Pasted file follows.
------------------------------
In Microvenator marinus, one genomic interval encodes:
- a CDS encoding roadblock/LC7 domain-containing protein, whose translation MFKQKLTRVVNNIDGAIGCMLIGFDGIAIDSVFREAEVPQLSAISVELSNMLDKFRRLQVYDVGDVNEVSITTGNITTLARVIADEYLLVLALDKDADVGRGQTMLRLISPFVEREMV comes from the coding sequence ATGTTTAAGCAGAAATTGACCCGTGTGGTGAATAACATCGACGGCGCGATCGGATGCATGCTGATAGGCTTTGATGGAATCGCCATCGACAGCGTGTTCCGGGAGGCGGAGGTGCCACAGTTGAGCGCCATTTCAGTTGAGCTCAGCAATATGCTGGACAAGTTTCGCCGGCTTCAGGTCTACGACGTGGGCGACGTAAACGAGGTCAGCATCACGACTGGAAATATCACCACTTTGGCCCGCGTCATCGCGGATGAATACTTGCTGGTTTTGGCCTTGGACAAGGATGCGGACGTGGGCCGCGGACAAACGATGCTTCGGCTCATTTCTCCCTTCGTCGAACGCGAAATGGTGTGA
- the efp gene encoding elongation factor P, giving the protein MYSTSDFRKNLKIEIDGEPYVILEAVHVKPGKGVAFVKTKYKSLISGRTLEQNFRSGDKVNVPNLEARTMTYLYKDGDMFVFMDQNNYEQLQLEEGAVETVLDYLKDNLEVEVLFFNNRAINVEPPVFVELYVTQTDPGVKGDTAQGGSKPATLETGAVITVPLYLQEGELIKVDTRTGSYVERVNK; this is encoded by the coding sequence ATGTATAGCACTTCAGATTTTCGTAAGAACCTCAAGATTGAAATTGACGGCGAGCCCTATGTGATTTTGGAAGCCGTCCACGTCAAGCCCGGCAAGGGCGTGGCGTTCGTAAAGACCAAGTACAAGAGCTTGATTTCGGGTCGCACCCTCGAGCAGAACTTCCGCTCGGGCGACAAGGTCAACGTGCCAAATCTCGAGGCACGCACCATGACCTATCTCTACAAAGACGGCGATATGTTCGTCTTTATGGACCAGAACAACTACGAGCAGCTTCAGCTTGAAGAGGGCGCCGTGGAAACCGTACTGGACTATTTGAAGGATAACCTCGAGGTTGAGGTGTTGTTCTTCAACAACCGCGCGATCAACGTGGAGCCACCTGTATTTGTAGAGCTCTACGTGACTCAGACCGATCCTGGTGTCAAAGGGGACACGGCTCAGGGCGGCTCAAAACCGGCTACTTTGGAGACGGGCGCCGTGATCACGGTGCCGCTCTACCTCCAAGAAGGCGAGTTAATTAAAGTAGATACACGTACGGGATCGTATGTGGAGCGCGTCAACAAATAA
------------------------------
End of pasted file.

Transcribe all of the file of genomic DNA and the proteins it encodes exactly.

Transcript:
In Microvenator marinus, one genomic interval encodes:
- a CDS encoding roadblock/LC7 domain-containing protein, whose translation MFKQKLTRVVNNIDGAIGCMLIGFDGIAIDSVFREAEVPQLSAISVELSNMLDKFRRLQVYDVGDVNEVSITTGNITTLARVIADEYLLVLALDKDADVGRGQTMLRLISPFVEREMV comes from the coding sequence ATGTTTAAGCAGAAATTGACCCGTGTGGTGAATAACATCGACGGCGCGATCGGATGCATGCTGATAGGCTTTGATGGAATCGCCATCGACAGCGTGTTCCGGGAGGCGGAGGTGCCACAGTTGAGCGCCATTTCAGTTGAGCTCAGCAATATGCTGGACAAGTTTCGCCGGCTTCAGGTCTACGACGTGGGCGACGTAAACGAGGTCAGCATCACGACTGGAAATATCACCACTTTGGCCCGCGTCATCGCGGATGAATACTTGCTGGTTTTGGCCTTGGACAAGGATGCGGACGTGGGCCGCGGACAAACGATGCTTCGGCTCATTTCTCCCTTCGTCGAACGCGAAATGGTGTGA
- the efp gene encoding elongation factor P, giving the protein MYSTSDFRKNLKIEIDGEPYVILEAVHVKPGKGVAFVKTKYKSLISGRTLEQNFRSGDKVNVPNLEARTMTYLYKDGDMFVFMDQNNYEQLQLEEGAVETVLDYLKDNLEVEVLFFNNRAINVEPPVFVELYVTQTDPGVKGDTAQGGSKPATLETGAVITVPLYLQEGELIKVDTRTGSYVERVNK; this is encoded by the coding sequence ATGTATAGCACTTCAGATTTTCGTAAGAACCTCAAGATTGAAATTGACGGCGAGCCCTATGTGATTTTGGAAGCCGTCCACGTCAAGCCCGGCAAGGGCGTGGCGTTCGTAAAGACCAAGTACAAGAGCTTGATTTCGGGTCGCACCCTCGAGCAGAACTTCCGCTCGGGCGACAAGGTCAACGTGCCAAATCTCGAGGCACGCACCATGACCTATCTCTACAAAGACGGCGATATGTTCGTCTTTATGGACCAGAACAACTACGAGCAGCTTCAGCTTGAAGAGGGCGCCGTGGAAACCGTACTGGACTATTTGAAGGATAACCTCGAGGTTGAGGTGTTGTTCTTCAACAACCGCGCGATCAACGTGGAGCCACCTGTATTTGTAGAGCTCTACGTGACTCAGACCGATCCTGGTGTCAAAGGGGACACGGCTCAGGGCGGCTCAAAACCGGCTACTTTGGAGACGGGCGCCGTGATCACGGTGCCGCTCTACCTCCAAGAAGGCGAGTTAATTAAAGTAGATACACGTACGGGATCGTATGTGGAGCGCGTCAACAAATAA